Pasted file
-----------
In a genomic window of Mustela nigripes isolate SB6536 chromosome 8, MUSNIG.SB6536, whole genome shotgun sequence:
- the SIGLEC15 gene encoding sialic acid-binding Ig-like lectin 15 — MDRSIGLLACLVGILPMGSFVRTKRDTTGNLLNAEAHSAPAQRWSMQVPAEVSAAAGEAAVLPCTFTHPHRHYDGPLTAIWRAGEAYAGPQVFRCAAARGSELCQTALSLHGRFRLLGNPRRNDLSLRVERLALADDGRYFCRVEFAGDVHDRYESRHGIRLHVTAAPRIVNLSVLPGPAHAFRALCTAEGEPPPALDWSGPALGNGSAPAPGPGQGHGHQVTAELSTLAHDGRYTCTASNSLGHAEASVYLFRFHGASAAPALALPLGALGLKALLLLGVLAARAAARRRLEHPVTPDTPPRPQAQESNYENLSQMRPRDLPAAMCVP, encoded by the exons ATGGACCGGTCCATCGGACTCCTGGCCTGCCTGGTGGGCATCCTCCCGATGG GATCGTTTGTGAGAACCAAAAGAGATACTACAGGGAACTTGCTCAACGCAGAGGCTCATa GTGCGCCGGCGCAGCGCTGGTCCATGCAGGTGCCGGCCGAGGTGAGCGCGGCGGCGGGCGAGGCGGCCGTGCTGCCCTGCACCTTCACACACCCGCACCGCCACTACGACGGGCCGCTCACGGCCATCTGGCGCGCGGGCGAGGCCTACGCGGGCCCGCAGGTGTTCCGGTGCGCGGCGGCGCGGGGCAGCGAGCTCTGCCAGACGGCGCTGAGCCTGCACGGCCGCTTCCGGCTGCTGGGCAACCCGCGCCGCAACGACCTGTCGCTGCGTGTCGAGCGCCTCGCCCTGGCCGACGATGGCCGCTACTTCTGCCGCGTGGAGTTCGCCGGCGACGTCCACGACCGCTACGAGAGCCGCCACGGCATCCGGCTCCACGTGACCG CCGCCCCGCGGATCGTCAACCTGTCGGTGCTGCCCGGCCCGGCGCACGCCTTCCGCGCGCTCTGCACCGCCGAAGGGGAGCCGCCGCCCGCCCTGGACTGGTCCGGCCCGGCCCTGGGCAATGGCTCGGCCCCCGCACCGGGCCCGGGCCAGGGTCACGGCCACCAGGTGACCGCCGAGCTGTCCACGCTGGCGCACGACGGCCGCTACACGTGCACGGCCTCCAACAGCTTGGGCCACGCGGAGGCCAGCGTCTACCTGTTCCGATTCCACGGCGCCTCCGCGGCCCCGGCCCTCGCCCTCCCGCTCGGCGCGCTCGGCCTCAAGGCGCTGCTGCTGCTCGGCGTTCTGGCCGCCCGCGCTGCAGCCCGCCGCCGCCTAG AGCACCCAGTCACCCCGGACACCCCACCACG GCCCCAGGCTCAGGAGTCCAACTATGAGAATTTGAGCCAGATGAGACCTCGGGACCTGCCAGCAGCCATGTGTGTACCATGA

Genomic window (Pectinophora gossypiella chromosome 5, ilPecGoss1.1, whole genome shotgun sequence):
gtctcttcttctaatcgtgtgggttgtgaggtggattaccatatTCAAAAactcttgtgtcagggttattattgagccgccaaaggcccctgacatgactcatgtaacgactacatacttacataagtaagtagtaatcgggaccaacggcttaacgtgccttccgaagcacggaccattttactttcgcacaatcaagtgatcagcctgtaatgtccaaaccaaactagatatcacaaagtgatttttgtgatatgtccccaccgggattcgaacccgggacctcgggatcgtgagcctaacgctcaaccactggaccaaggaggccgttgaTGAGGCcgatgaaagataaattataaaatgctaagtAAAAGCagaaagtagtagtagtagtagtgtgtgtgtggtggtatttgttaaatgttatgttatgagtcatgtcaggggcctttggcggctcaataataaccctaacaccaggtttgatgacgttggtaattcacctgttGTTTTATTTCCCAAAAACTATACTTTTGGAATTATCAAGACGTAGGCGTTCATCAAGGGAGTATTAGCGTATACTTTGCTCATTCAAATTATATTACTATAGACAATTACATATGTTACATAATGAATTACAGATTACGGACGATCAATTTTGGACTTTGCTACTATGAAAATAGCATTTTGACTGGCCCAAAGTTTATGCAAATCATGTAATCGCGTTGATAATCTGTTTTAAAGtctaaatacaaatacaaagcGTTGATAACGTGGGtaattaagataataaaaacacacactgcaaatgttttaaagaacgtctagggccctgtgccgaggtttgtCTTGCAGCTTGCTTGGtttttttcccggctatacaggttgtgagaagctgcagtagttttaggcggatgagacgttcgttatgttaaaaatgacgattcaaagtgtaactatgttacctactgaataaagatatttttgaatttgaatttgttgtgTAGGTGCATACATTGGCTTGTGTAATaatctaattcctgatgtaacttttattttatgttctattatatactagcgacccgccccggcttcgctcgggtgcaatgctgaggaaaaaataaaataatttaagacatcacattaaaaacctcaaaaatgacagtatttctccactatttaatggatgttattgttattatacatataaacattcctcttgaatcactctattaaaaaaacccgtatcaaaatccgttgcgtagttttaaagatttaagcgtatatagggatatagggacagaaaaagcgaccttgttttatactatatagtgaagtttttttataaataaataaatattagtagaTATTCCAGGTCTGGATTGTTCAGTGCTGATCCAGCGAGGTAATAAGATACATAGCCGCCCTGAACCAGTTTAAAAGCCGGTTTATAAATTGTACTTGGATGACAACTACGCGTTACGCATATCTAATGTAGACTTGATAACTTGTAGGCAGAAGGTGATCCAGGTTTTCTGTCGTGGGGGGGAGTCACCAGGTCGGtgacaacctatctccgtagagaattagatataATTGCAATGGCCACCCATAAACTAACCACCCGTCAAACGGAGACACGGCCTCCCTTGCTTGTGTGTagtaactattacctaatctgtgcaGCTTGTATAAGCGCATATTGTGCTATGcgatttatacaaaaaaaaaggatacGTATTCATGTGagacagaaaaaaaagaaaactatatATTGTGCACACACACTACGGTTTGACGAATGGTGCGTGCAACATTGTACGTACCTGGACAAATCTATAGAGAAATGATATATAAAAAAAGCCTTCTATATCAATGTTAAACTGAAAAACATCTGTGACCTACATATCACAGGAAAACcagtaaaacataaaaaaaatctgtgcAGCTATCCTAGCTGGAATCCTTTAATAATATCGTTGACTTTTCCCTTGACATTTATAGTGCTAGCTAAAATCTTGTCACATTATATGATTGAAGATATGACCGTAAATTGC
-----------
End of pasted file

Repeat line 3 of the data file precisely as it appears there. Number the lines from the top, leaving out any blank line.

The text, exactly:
Genomic window (Pectinophora gossypiella chromosome 5, ilPecGoss1.1, whole genome shotgun sequence):